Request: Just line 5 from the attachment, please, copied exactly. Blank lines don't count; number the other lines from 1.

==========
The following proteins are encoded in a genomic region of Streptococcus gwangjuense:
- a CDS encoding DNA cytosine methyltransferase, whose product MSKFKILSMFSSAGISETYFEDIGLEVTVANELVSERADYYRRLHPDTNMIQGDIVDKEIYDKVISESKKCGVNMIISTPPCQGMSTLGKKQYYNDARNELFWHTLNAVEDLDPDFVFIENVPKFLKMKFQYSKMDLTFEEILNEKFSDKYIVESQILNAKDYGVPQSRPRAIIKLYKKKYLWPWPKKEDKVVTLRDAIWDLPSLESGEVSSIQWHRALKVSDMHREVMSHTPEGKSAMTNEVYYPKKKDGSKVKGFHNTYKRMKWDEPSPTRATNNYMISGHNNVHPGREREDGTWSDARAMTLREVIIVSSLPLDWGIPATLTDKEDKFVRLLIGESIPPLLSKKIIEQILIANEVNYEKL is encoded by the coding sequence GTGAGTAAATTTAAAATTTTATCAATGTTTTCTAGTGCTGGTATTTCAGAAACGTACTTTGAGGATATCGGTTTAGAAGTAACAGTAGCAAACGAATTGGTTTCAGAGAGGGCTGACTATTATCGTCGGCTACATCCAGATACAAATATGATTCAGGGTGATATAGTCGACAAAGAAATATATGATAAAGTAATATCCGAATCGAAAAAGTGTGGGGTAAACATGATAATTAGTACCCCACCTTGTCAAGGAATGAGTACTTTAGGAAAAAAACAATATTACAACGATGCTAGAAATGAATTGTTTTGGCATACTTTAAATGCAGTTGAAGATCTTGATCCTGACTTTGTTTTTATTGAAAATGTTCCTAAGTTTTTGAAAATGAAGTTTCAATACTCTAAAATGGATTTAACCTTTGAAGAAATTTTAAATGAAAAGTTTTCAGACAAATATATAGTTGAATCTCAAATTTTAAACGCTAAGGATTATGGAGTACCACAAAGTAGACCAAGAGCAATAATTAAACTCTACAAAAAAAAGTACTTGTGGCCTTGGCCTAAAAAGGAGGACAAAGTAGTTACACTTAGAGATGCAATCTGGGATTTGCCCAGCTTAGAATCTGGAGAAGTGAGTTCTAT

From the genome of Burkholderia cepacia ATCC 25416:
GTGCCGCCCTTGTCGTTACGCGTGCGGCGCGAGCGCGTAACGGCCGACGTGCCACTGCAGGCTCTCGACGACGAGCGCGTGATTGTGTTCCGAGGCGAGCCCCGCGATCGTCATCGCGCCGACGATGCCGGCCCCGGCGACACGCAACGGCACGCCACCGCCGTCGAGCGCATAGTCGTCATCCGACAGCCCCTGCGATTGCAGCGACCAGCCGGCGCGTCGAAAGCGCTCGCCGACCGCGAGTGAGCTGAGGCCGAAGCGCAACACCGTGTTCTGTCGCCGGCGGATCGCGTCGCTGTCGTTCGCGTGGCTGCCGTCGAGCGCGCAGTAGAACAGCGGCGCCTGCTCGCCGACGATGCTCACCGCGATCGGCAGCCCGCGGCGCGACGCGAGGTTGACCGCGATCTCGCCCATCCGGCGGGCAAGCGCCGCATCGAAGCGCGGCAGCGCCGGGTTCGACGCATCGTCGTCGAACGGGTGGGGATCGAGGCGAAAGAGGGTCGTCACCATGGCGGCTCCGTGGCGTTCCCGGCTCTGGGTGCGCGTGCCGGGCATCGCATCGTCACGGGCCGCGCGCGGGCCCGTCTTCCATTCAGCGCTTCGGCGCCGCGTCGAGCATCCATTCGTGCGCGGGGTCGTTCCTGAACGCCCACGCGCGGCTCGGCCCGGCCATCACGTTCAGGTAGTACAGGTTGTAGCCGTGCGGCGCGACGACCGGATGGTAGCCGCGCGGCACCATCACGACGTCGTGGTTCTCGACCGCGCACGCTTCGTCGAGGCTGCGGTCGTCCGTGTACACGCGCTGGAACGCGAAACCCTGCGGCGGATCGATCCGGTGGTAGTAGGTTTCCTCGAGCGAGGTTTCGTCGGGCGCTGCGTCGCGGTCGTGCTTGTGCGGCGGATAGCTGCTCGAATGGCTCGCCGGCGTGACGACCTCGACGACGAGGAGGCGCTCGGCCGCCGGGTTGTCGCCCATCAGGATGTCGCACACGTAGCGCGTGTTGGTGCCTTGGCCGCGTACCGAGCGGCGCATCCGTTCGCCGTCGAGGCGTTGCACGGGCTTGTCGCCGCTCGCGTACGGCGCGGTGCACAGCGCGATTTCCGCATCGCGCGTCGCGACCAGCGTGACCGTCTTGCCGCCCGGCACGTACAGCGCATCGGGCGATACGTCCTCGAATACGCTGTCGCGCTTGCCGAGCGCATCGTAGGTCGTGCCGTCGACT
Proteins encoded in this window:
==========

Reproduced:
Proteins encoded in this window: